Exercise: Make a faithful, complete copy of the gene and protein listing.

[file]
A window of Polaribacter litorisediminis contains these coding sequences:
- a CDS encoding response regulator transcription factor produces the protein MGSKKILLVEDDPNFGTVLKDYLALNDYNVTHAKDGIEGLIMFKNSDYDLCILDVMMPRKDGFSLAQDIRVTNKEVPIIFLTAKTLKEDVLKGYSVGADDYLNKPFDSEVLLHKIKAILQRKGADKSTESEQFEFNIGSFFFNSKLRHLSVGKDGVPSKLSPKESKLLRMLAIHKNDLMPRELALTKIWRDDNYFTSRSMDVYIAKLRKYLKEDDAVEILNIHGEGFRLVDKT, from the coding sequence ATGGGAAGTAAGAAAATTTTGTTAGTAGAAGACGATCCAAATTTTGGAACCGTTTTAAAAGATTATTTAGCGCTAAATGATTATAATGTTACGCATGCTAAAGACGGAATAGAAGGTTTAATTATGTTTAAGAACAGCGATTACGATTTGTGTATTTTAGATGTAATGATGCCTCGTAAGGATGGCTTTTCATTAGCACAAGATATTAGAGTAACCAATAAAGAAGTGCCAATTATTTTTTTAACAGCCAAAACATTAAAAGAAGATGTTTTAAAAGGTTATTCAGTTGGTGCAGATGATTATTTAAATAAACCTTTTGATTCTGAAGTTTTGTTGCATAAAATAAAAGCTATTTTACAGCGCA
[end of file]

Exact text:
A window of Polaribacter litorisediminis contains these coding sequences:
- a CDS encoding response regulator transcription factor produces the protein MGSKKILLVEDDPNFGTVLKDYLALNDYNVTHAKDGIEGLIMFKNSDYDLCILDVMMPRKDGFSLAQDIRVTNKEVPIIFLTAKTLKEDVLKGYSVGADDYLNKPFDSEVLLHKIKAILQRKGADKSTESEQFEFNIGSFFFNSKLRHLSVGKDGVPSKLSPKESKLLRMLAIHKNDLMPRELALTKIWRDDNYFTSRSMDVYIAKLRKYLKEDDAVEILNIHGEGFRLVDKT, from the coding sequence ATGGGAAGTAAGAAAATTTTGTTAGTAGAAGACGATCCAAATTTTGGAACCGTTTTAAAAGATTATTTAGCGCTAAATGATTATAATGTTACGCATGCTAAAGACGGAATAGAAGGTTTAATTATGTTTAAGAACAGCGATTACGATTTGTGTATTTTAGATGTAATGATGCCTCGTAAGGATGGCTTTTCATTAGCACAAGATATTAGAGTAACCAATAAAGAAGTGCCAATTATTTTTTTAACAGCCAAAACATTAAAAGAAGATGTTTTAAAAGGTTATTCAGTTGGTGCAGATGATTATTTAAATAAACCTTTTGATTCTGAAGTTTTGTTGCATAAAATAAAAGCTATTTTACAGCGCA